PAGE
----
Records trace the presence of Muslims in Britain for centuries, initially arriving for work and trade.
Around half a million Muslim soldiers fought for the British Empire during the First and Second World Wars.
From 1887 up to the Second World War, there were only a handful of mosques in the country. After the Independence and Partition of India in 1947, Muslim migration increased, particularly from India and the newly formed Pakistan.
As new communities settled across England, they established new mosques for their religious and social needs.
How many mosques are in England?
Before the 20th century, only a handful of mosques existed in Britain. By 2012, there were an estimated 1,500 mosques. They range enormously in design and scale and illustrate the diversity of Britain’s Muslim population.
It’s thought that fewer than 20% of Britain’s mosques are purpose-built. The majority are converted houses or other adapted buildings.
What were the first mosques in England?
The house at 8 Brougham Terrace in Liverpool was England’s first fully functioning mosque. The first purpose-built mosque was the Shah Jahan Mosque in Woking (built between 1888 and 1889).
The William Abdullah Quilliam Mosque, Liverpool
In 1889, William Henry Quilliam, a Liverpool solicitor and Muslim convert, bought the house on Brougham Terrace for the Liverpool Muslim Institute and built an extension to the rear that was England’s first fully functioning mosque.
At its peak, the Liverpool Muslim Institute had approximately 200 people.
The Shah Jahan Mosque, Woking, Surrey
The Shah Jahan Mosque was the first purpose-built mosque in England (and all of northern Europe).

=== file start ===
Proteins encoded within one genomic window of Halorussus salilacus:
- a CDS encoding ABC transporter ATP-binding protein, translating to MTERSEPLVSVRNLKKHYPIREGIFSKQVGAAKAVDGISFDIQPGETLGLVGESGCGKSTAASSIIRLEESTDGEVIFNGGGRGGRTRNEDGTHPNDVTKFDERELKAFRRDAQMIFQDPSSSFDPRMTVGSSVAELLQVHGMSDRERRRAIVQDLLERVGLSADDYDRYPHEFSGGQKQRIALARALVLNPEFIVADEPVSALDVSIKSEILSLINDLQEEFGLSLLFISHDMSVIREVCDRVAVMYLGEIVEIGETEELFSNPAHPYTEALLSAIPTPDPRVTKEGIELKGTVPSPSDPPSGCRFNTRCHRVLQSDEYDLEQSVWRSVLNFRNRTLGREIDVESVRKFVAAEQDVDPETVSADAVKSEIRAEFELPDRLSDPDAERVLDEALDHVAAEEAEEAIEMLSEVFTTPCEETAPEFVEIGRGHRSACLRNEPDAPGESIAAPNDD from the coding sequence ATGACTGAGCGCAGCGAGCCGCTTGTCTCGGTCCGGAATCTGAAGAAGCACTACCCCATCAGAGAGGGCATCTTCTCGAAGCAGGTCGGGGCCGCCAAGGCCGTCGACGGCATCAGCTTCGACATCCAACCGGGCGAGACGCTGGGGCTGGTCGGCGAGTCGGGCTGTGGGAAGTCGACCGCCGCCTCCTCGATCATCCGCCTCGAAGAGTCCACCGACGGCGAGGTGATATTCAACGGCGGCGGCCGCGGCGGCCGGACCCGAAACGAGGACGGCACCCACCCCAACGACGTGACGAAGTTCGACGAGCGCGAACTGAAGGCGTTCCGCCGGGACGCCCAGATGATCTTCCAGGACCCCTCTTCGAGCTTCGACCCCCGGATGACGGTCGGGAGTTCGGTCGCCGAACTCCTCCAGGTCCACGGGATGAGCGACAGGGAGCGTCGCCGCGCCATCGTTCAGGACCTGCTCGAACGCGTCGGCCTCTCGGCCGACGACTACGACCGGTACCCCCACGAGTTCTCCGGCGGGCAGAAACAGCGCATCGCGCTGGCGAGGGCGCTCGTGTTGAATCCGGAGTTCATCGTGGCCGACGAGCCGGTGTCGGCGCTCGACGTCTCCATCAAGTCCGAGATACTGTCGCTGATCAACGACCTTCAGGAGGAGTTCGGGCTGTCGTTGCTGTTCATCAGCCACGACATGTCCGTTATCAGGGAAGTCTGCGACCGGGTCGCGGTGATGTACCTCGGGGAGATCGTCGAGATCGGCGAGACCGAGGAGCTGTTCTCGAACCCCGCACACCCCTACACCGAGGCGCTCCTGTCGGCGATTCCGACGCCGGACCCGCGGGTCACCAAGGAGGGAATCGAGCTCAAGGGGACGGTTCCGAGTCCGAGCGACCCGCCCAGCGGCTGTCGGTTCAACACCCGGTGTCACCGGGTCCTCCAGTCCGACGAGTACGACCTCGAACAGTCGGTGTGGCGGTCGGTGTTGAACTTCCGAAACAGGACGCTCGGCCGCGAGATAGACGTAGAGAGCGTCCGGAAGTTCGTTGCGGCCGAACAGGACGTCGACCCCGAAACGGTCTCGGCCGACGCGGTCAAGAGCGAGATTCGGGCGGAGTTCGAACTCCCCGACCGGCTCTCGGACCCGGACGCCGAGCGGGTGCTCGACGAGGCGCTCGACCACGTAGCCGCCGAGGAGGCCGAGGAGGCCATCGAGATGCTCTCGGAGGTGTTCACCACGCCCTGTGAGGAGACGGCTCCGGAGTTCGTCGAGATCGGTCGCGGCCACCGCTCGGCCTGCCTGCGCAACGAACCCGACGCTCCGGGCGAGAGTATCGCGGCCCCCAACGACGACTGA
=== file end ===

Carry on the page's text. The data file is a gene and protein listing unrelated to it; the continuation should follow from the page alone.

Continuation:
The mosque was commissioned by Dr. Gottlieb Wilhelm Leitner, a Hungarian-Jewish linguist. He wanted to establish an educational Oriental Institute to enhance the study of Indian and Islamic culture and history.
The Muslim Burial Ground in Woking was established nearby in 1917 for Indian Muslim soldiers who had died in England after fighting for Britain in the First World War.
The Fazl Mosque, or London Mosque, Wandsworth, London
The Fazl Mosque built between 1925 and 1926, was the first purpose-built mosque in London and the first to be made in Britain since the Shah Jahan Mosque opened in Woking in 1889.
Built for the Ahmadiyya Muslim Community, it was designed in a restrained classical Mughal style by TH Mawson & Sons. The design incorporated modern materials and construction methods.
Adapting and transforming buildings into mosques
Using domestic buildings for religious worship is a centuries-old tradition, and most mosques in England are conversions of houses or other structures.
The Shahkamal Jamae Masjid, Leeds
The Shahkamal Jamae Masjid and Madrasha mosque are examples of modest brick terrace houses converted into a mosque in the Beeston area of Leeds.